This type of coffee is famous and probably the most-talked around both the locals and tourists. Kopi is the Indonesian word for “coffee” and Luwak is the local name for a civet feline who eats raw red coffee berries as part of its diet. This coffee is prepared from the faeces of the Luwak. The fermentation process of the Luwak would give the coffee a special taste. This caviar among the coffees is one of the most expensive coffees in the world because of its unique production process. The Luwak eats ripe coffee berries, and in the body, through the digestion system the berries come out as whole coffee beans.
Luwak’s love the pulp of coffee berries and eat the berries as soon as they are ripe. During the digestion process, only the pulp is digested, which means that the beans come out flavoured in the faeces during the defecation process. In the past, coffee pickers were not allowed to bring coffee berries with them for private use. To still get their coffee, they took their coffee beans from the faeces of the Luwak. They let these beans dry for about a week before washing, roasting, and making them into Luwak coffee.
Kopi Luwak is an expensive coffee because there is more demand than supply. It is difficult to find and collect the faeces of the Luwak, so only a small amount of Kopi Luwak beans are collected per year. Because there is so little supply, there are nowadays also plantations with Luwaks in captivity to be able to produce and collect more coffee beans. However, you can question the animal welfare of these Luwaks in combination with this form of production. Despite the extra plantations, the demand remains many times greater than the supply, so it’s still an expensive product.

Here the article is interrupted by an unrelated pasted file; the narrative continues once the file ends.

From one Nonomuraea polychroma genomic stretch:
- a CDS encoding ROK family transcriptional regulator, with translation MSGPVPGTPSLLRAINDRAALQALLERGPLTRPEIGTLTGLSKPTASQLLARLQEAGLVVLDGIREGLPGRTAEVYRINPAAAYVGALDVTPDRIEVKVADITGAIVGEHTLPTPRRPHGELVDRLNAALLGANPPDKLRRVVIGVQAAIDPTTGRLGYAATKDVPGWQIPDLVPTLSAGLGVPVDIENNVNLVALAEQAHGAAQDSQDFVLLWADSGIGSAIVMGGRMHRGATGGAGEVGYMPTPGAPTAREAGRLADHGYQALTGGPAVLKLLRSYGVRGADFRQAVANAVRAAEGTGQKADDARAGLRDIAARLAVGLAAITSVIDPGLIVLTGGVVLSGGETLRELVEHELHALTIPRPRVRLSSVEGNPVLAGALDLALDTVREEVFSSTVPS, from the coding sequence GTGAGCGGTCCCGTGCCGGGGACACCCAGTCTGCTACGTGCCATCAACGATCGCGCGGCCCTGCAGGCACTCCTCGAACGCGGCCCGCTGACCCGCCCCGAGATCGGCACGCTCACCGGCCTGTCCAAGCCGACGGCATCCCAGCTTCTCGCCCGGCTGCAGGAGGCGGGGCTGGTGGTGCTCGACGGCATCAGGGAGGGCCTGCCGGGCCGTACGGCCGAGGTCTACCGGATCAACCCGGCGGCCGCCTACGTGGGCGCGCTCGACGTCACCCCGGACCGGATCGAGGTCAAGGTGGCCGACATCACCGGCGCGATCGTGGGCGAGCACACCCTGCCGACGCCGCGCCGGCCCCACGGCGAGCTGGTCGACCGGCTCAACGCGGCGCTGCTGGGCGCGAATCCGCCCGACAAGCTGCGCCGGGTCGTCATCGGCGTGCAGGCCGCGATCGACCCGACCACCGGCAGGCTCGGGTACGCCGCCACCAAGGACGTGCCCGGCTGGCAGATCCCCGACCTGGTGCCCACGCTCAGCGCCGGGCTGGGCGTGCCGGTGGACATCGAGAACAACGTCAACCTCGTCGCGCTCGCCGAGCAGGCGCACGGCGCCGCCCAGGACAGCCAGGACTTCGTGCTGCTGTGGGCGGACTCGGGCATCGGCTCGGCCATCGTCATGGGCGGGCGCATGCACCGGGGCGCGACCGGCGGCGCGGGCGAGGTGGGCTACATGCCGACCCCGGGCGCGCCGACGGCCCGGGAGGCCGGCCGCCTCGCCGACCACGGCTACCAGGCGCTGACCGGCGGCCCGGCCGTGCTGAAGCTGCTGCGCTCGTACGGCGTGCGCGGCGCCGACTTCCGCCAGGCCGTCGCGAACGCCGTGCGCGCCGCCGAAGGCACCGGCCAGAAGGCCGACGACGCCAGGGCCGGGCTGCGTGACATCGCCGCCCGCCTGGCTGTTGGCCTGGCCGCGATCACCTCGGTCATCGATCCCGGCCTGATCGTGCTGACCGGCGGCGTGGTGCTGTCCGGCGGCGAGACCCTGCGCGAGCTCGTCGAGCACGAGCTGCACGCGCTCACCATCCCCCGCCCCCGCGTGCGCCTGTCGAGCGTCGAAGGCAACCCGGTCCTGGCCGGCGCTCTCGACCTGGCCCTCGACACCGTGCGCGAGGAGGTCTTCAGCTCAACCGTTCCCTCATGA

Against almost everyone’s expectations, the coffee beans smell sweet and fresh. The taste is generally a combination of sweet, soft, and fresh and is described as; earthy, syrupy, mossy, soft and rich. However, not all Kopi Luwak tastes the same. Factors of these small taste differences between the coffees are the kind of berries that the Luwak has eaten, and it differs per Luwak what taste it imparts to the bean.
Where to find
Several places in Bali serve Kopi Luwak. One of them is Satu Satu café in Canggu. This café gets its coffee from the family farm in Plaga where they produce their beans from cage-free Luwak’s. If you’re less concerned about where the coffee beans come from, you can get the coffee in almost any café or souvenir shop in Bali. However, you are not sure what the animal welfare of the Luwak is and there is a big chance that the coffee is fake. More than 80% of all coffee sold as Kopi Luwak in Bali seems to be fake. In addition to a few authentic cafes that reveal the origin of their Luwak beans, there are also many Kopi Luwak tours. On these tours, you will almost always find the real deal, the real Kopi Luwak.